• I'm not sure how actionable this is. Please check out the aerial photo and let me know where you would prefer the photo to be taken from, particularly regarding 'the tower in the background' - if there's a way to get it in the foreground, i'd be interested to hear it.--Joopercoopers (talk) 17:09, 23 February 2008 (UTC)
  • Sometimes there isn't a FP worthy angle... Is that tower on the upper right-hand side of the grounds open to the public? Could you persuade the management to let you in one evening? What about the tall building in the very bottom left corner. Can you get to one of its upper floors? Any of the other buildings around have open apartments that you could as the landlord to let you see... Then offer £20 for a quick photo shoot out the window? -Fcb981(talk:contribs) 21:19, 23 February 2008 (UTC)
  • The first free-standing campanile to be built in the UK since the 16th Century was Addleshaw tower at Chester cathedral in 1974
    The building on the right of the aerial photo you mention is the Addleshaw tower (see image left), you will note its only fenestration is a small band of fixed leaded obscure glazed lights and so would be useless to photograph through. Addleshaw tower is the reason I can't move any further to the left to clear the tree (if you're interested the position I took the main photo from is visible on the wall, just to the left of the tower - the wall drops 30 feet immediately behind). The tall building to the left corner of the aerial is the town hall - I can get access to it, but this shows the cathedral from the side, where the cathedral merges with the city - it is not immediately apparent where the cathedral ends and the city begins. Elevating the view point may put the tower into more prominence, but will expose the lead roof - cathedrals were never designed to be viewed like that, the ground level shot I show is precisely how they were intended to be viewed. In any event the most notable thing about Chester cathedral is not it's bell tower, it is the south transept - shown clearly on the images here, which is the longest in England. I'll add that to the caption perhaps, but there's nothing fundamentally wrong with the composition. The tree is an inconvenience, but are we saying there will be no FP's of buildings if they have trees next to them? If anything, if a building is closely surrounded by trees, it would be unencylopedic to produce an image that didn't show them. The building's details are repetitive, those that are obscured can be inferred from the parts that can be seen. Additionally, it is important with architectural photography not to make the mistake of divorcing a building too much from its surrounding context. The temptation is always there to treat an architectural building as 'objet' without considering it's relationship to its site and surrounding context. (To closing admin - please note) I've handed the nef files over to Diliff and taken him up on his kind offer to see what he makes of them. --Joopercoopers (talk) 13:39, 25 February 2008 (UTC)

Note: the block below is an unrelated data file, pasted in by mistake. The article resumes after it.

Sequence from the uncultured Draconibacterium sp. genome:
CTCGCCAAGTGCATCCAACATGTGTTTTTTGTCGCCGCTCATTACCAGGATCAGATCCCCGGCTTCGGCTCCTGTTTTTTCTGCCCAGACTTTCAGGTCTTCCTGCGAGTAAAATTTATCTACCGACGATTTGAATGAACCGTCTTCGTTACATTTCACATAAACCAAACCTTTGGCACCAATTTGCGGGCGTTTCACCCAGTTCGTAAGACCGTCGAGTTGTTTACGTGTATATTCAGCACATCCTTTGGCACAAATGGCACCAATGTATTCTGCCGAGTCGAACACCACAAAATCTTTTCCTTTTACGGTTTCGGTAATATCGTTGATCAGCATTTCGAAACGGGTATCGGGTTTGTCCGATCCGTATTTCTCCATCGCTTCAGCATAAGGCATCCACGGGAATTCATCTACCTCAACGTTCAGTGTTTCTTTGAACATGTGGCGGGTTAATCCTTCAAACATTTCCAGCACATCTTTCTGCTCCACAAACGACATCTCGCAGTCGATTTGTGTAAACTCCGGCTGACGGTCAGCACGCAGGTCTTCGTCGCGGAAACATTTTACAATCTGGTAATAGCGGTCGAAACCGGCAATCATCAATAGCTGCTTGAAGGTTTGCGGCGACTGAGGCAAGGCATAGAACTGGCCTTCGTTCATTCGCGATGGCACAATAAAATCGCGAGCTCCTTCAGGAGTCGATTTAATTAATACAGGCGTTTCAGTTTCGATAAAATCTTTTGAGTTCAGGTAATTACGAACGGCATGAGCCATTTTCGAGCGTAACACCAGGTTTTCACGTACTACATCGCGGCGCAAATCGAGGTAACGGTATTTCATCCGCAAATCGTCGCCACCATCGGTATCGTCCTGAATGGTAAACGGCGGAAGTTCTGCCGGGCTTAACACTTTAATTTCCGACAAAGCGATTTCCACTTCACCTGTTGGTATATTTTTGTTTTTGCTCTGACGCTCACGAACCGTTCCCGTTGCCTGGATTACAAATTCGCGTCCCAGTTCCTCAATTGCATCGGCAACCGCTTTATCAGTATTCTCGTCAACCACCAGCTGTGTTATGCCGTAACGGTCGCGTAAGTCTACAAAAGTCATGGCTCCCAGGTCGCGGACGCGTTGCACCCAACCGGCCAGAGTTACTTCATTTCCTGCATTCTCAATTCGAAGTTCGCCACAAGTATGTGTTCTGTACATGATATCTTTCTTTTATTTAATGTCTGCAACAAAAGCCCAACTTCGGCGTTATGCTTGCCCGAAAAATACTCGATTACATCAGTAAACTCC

• Fair enough, you can't get a better viewpoint easily. But I would say there is something fundamentally wrong with the composition. The tree takes up much more area than the tower and rest of the cathedral, it doesn't serve as a frame and there are even branches obscuring the main subject (the tower). See if you can even move a few paces to the left and get the tree from touching the main tower. I'm not saying I would support, just that I think it would help the picture. Truly, its a good image, I just can't support this composition for architectural photography. -Fcb981(talk:contribs) 15:00, 25 February 2008 (UTC)